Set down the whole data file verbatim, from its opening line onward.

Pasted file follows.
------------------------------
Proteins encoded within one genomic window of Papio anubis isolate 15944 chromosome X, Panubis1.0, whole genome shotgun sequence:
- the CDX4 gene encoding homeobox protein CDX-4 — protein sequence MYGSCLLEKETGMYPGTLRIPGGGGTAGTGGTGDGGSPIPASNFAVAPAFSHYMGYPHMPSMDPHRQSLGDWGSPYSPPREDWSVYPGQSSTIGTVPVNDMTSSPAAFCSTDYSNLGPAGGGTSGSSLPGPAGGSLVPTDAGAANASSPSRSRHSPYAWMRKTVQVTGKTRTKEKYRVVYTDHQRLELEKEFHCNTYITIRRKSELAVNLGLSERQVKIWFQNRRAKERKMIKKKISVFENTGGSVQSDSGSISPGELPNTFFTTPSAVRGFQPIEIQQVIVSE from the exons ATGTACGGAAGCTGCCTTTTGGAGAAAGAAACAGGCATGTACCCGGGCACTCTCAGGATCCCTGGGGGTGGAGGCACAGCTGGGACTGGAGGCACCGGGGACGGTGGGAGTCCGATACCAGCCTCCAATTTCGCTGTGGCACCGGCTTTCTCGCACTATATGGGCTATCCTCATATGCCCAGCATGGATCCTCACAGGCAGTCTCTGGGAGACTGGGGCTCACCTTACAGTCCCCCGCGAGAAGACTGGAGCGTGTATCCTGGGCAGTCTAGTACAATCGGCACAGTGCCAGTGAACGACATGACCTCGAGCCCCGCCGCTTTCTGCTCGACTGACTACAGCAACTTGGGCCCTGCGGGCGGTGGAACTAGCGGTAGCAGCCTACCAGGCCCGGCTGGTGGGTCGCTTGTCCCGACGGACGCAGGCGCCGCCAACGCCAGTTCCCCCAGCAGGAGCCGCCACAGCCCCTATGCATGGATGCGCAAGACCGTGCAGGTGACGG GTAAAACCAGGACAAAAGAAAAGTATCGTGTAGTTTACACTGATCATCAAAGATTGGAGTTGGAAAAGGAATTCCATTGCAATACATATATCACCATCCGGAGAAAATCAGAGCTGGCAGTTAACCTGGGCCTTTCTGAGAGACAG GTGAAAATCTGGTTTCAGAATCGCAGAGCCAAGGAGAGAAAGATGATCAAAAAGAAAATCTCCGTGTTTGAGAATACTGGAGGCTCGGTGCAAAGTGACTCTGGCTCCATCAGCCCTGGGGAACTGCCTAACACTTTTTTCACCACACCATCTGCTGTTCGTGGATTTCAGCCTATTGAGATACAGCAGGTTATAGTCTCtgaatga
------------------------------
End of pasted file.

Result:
Proteins encoded within one genomic window of Papio anubis isolate 15944 chromosome X, Panubis1.0, whole genome shotgun sequence:
- the CDX4 gene encoding homeobox protein CDX-4 — protein sequence MYGSCLLEKETGMYPGTLRIPGGGGTAGTGGTGDGGSPIPASNFAVAPAFSHYMGYPHMPSMDPHRQSLGDWGSPYSPPREDWSVYPGQSSTIGTVPVNDMTSSPAAFCSTDYSNLGPAGGGTSGSSLPGPAGGSLVPTDAGAANASSPSRSRHSPYAWMRKTVQVTGKTRTKEKYRVVYTDHQRLELEKEFHCNTYITIRRKSELAVNLGLSERQVKIWFQNRRAKERKMIKKKISVFENTGGSVQSDSGSISPGELPNTFFTTPSAVRGFQPIEIQQVIVSE from the exons ATGTACGGAAGCTGCCTTTTGGAGAAAGAAACAGGCATGTACCCGGGCACTCTCAGGATCCCTGGGGGTGGAGGCACAGCTGGGACTGGAGGCACCGGGGACGGTGGGAGTCCGATACCAGCCTCCAATTTCGCTGTGGCACCGGCTTTCTCGCACTATATGGGCTATCCTCATATGCCCAGCATGGATCCTCACAGGCAGTCTCTGGGAGACTGGGGCTCACCTTACAGTCCCCCGCGAGAAGACTGGAGCGTGTATCCTGGGCAGTCTAGTACAATCGGCACAGTGCCAGTGAACGACATGACCTCGAGCCCCGCCGCTTTCTGCTCGACTGACTACAGCAACTTGGGCCCTGCGGGCGGTGGAACTAGCGGTAGCAGCCTACCAGGCCCGGCTGGTGGGTCGCTTGTCCCGACGGACGCAGGCGCCGCCAACGCCAGTTCCCCCAGCAGGAGCCGCCACAGCCCCTATGCATGGATGCGCAAGACCGTGCAGGTGACGG GTAAAACCAGGACAAAAGAAAAGTATCGTGTAGTTTACACTGATCATCAAAGATTGGAGTTGGAAAAGGAATTCCATTGCAATACATATATCACCATCCGGAGAAAATCAGAGCTGGCAGTTAACCTGGGCCTTTCTGAGAGACAG GTGAAAATCTGGTTTCAGAATCGCAGAGCCAAGGAGAGAAAGATGATCAAAAAGAAAATCTCCGTGTTTGAGAATACTGGAGGCTCGGTGCAAAGTGACTCTGGCTCCATCAGCCCTGGGGAACTGCCTAACACTTTTTTCACCACACCATCTGCTGTTCGTGGATTTCAGCCTATTGAGATACAGCAGGTTATAGTCTCtgaatga